Mexican doctor Dalia Larios talks to People CHICA about how DREAMer healthcare professionals are helping fight the pandemic in the U.S.

Por Lena Hansen
Abril 17, 2020
Anuncio

Dr. Dalia Larios — who saves lives and treats COVID-19 patients at a hospital in Boston — is a DREAMer who, like many other undocumented healthcare professionals, is on the front line fighting the pandemic in the United States. "We have patients that come in and are starting to show signs of difficulty breathing, and within an hour or two, they need to be intubated and they need to be in the ICU. It’s very worrisome," she tells People CHICA. "The elderly are most vulnerable, but we have seen younger patients in their 20s and 30s with COVID as well."

Credit: Courtesy of Doctor Dalia Larios

The 30-year-old graduate of Harvard Medical School says her biggest source of inspiration is her hardworking parents. "My father works in construction, my mom cleans houses, and seeing them go to work every day and devote themselves in such a passionate way to what they do is what instilled in me a passion to be a good student and to focus," she says. "I always loved science and wanted to help others, especially the Latino community. That’s what led me to a career in medicine."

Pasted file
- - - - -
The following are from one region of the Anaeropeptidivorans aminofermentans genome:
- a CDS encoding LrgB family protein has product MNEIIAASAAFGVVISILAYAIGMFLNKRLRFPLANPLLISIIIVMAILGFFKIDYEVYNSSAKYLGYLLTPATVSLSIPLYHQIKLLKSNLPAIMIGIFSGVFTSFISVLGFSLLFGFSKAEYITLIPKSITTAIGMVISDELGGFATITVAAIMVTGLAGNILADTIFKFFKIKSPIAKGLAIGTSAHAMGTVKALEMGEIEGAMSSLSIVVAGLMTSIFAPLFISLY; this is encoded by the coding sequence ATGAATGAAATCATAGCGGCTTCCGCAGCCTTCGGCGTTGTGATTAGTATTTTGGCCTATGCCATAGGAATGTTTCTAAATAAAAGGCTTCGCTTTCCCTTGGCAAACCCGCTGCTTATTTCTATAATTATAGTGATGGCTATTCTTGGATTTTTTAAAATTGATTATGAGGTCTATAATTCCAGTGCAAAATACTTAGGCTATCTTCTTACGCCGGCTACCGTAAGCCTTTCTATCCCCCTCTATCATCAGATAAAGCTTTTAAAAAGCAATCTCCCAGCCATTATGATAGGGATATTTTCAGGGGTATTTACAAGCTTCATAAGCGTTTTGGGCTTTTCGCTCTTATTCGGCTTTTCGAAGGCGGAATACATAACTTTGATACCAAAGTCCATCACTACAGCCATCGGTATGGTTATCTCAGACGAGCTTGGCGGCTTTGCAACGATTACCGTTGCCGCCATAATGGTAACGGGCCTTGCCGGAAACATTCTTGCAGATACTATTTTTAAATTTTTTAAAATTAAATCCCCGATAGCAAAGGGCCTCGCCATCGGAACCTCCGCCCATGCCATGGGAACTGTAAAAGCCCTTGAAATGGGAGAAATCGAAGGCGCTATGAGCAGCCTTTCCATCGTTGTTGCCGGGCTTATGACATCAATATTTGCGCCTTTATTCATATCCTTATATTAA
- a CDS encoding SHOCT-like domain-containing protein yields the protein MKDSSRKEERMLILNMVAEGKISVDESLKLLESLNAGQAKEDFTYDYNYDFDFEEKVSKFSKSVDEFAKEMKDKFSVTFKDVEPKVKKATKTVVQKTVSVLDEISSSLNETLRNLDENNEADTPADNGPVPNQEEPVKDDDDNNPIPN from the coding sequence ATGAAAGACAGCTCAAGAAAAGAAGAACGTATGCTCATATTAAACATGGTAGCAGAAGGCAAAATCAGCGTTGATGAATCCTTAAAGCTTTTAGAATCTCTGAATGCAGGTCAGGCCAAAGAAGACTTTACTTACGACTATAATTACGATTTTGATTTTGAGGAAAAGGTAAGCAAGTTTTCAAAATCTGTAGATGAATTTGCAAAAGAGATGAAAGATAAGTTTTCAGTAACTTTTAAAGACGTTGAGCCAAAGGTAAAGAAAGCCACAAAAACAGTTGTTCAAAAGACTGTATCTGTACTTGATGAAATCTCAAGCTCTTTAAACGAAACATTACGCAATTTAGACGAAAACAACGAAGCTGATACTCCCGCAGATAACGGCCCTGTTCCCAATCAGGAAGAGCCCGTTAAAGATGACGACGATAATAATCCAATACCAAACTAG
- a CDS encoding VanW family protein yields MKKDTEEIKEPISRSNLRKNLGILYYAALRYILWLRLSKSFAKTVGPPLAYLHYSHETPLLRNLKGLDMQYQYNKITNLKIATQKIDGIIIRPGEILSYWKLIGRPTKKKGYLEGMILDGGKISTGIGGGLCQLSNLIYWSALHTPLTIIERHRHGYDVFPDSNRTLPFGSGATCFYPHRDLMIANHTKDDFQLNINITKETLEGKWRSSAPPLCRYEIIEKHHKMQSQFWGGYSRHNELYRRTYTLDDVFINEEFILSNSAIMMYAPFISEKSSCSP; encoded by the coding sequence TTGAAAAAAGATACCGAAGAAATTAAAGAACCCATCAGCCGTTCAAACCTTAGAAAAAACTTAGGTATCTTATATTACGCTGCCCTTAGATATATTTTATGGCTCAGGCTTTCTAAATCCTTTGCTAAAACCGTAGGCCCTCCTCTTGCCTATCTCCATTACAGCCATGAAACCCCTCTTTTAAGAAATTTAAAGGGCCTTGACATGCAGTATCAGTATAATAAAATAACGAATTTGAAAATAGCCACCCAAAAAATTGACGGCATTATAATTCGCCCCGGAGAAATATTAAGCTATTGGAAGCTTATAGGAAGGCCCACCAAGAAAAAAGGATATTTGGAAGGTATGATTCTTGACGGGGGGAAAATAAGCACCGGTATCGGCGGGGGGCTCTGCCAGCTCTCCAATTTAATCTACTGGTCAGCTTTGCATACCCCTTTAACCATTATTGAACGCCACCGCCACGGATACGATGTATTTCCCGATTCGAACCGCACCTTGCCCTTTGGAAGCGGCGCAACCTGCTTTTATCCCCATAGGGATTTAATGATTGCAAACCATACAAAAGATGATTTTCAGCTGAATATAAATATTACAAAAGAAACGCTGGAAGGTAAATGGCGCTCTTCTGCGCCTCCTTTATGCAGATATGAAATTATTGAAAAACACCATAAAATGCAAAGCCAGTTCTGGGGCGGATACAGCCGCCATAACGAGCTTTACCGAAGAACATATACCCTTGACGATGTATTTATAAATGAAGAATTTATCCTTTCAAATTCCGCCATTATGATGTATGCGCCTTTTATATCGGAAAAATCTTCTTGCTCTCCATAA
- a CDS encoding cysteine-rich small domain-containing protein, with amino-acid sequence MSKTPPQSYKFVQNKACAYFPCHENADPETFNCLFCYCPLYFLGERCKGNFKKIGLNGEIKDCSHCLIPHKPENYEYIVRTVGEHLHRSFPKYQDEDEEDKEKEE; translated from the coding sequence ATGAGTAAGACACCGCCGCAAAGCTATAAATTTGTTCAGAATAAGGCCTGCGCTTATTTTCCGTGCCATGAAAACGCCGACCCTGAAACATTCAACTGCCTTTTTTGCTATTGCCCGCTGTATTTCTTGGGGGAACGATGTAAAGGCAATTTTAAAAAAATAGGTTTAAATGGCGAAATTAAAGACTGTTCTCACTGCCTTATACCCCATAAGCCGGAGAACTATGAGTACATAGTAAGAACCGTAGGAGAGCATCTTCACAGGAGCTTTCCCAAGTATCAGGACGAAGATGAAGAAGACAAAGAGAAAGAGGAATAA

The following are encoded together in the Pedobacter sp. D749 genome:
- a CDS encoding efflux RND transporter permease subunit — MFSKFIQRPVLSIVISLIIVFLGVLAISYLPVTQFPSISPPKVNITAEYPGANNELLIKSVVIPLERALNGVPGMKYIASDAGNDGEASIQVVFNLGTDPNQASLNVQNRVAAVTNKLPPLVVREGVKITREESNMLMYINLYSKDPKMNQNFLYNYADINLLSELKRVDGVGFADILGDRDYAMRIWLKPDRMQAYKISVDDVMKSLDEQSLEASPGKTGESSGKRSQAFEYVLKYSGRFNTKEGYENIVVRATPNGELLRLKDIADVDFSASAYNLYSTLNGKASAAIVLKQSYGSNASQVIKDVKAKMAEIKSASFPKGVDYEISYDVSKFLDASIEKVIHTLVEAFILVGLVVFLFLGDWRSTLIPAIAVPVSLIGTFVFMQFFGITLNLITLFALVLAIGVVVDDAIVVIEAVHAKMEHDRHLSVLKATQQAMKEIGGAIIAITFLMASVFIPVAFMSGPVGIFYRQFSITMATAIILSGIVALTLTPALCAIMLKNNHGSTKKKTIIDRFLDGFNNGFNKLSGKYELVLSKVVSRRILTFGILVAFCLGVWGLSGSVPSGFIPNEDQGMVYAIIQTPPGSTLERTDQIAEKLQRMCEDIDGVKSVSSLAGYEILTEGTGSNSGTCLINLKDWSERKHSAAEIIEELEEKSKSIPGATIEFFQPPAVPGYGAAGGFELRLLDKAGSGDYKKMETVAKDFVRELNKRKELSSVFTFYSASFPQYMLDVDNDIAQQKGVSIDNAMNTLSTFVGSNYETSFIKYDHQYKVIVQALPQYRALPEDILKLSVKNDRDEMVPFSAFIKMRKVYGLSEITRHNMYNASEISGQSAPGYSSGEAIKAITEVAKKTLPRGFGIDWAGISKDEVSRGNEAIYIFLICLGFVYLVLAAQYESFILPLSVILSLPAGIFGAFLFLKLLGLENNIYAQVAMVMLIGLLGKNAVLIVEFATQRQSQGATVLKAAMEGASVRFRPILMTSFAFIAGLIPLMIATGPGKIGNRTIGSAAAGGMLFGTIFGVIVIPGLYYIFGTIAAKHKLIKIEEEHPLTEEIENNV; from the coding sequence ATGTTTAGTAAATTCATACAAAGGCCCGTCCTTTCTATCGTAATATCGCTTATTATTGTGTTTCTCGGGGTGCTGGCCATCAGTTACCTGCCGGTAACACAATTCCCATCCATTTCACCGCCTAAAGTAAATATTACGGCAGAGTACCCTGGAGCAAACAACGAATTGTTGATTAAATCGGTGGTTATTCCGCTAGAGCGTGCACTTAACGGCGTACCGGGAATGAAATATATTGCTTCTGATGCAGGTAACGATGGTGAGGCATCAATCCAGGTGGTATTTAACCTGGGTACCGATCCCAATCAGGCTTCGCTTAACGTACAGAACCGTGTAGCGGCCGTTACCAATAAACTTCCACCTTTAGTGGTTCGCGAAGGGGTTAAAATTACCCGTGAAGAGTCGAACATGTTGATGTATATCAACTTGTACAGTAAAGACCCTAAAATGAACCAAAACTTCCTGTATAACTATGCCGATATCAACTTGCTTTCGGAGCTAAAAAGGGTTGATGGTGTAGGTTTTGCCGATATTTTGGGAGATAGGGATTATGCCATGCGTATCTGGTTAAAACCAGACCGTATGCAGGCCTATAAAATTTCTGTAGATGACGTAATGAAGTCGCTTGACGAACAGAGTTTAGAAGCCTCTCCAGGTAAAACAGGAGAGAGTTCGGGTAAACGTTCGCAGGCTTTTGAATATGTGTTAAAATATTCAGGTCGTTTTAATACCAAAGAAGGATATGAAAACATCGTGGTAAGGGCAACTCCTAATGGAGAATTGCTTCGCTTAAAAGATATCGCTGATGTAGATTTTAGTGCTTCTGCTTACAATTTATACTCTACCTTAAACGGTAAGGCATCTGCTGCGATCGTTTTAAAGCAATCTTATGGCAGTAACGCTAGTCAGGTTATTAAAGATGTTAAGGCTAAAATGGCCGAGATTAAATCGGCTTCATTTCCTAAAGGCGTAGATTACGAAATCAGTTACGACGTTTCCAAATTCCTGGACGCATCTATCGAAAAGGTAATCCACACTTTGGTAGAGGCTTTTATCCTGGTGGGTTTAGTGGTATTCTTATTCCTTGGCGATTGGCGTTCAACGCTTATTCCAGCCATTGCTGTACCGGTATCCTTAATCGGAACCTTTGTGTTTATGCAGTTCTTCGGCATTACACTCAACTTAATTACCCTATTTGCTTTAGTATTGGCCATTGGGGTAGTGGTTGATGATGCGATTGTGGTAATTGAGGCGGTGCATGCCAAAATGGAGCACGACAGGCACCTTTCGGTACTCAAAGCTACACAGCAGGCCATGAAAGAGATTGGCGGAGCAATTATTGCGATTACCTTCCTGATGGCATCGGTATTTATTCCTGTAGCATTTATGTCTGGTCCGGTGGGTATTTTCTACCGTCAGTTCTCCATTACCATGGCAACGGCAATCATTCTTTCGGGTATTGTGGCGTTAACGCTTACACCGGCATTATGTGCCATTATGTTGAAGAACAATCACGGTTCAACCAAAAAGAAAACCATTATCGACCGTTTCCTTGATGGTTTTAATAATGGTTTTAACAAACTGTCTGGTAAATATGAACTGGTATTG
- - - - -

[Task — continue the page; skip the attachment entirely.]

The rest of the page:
Credit: Courtesy of Doctor Dalia Larios

Dr. Larios came to the U.S. when she was 10 years old and grew up in Arizona with the fear of her parents being deported back to Mexico. "Something that was very common were raids. I knew from a very young age what ICE was and the fear of having my parents potentially be taken away. That was incredibly frightening," she recalls. "I have two younger siblings and there were times when I felt so scared that my parents wouldn’t come home from work, thinking that morning when I said bye to them would be the last time I saw them. I didn’t show it because I didn’t want to scare my younger siblings."

Credit: Courtesy of Doctor Dalia Larios

She has managed to study and work in the United States, like other undocumented immigrants, under the protection of DACA. "It’s a very stressful place to be in. Growing up there are many challenges with having this status and being so vulnerable. You are constantly worried about your next step," she says. "Now that I am a doctor and I know that DACA is being debated at the Supreme Court level, I wonder, will I still have a job in six months?"

Dr. Larios asks that we value the essential contributions of DREAMers to America now more than ever. "Over 27,000 DREAMers are within the healthcare field at various different levels — doctors, nurses, technicians —and right now we’re at a point where we need everyone," she says. "That’s work that really should be recognized, especially during this time, because there is a risk every day getting up and going to the hospital and caring for other people. We’re happy to take on this risk, we want to do it, this is what we trained for, this is the reason we worked so hard — we want to help. It would be really amazing if that could be acknowledged and recognized by individuals who are deciding our lives."

For more information on COVID-19, please visit the official website of the CDC